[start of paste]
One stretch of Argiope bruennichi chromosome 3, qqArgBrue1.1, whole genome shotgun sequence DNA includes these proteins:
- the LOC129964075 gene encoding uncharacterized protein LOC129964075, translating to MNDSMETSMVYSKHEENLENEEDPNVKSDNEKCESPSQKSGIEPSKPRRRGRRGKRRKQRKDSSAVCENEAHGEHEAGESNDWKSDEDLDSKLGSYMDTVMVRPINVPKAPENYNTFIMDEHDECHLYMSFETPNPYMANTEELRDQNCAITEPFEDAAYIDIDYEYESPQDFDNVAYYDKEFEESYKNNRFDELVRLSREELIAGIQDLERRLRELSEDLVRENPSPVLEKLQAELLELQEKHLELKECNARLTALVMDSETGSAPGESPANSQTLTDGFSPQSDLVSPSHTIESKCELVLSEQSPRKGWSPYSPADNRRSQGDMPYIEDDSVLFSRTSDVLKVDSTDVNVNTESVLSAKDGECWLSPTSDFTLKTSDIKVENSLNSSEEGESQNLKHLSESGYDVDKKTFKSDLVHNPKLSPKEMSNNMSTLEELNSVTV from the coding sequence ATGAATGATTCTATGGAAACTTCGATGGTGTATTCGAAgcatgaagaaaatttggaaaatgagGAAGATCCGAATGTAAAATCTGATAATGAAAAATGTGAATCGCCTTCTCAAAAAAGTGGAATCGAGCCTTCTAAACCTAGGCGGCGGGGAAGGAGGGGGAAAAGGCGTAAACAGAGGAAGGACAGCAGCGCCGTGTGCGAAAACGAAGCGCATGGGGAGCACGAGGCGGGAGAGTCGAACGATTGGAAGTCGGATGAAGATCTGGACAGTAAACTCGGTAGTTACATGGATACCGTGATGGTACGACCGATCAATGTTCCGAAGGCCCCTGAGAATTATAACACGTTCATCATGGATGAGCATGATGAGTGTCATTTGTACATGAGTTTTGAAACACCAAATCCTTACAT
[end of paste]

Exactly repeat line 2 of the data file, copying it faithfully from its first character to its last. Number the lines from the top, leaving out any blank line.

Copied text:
- the LOC129964075 gene encoding uncharacterized protein LOC129964075, translating to MNDSMETSMVYSKHEENLENEEDPNVKSDNEKCESPSQKSGIEPSKPRRRGRRGKRRKQRKDSSAVCENEAHGEHEAGESNDWKSDEDLDSKLGSYMDTVMVRPINVPKAPENYNTFIMDEHDECHLYMSFETPNPYMANTEELRDQNCAITEPFEDAAYIDIDYEYESPQDFDNVAYYDKEFEESYKNNRFDELVRLSREELIAGIQDLERRLRELSEDLVRENPSPVLEKLQAELLELQEKHLELKECNARLTALVMDSETGSAPGESPANSQTLTDGFSPQSDLVSPSHTIESKCELVLSEQSPRKGWSPYSPADNRRSQGDMPYIEDDSVLFSRTSDVLKVDSTDVNVNTESVLSAKDGECWLSPTSDFTLKTSDIKVENSLNSSEEGESQNLKHLSESGYDVDKKTFKSDLVHNPKLSPKEMSNNMSTLEELNSVTV from the coding sequence ATGAATGATTCTATGGAAACTTCGATGGTGTATTCGAAgcatgaagaaaatttggaaaatgagGAAGATCCGAATGTAAAATCTGATAATGAAAAATGTGAATCGCCTTCTCAAAAAAGTGGAATCGAGCCTTCTAAACCTAGGCGGCGGGGAAGGAGGGGGAAAAGGCGTAAACAGAGGAAGGACAGCAGCGCCGTGTGCGAAAACGAAGCGCATGGGGAGCACGAGGCGGGAGAGTCGAACGATTGGAAGTCGGATGAAGATCTGGACAGTAAACTCGGTAGTTACATGGATACCGTGATGGTACGACCGATCAATGTTCCGAAGGCCCCTGAGAATTATAACACGTTCATCATGGATGAGCATGATGAGTGTCATTTGTACATGAGTTTTGAAACACCAAATCCTTACAT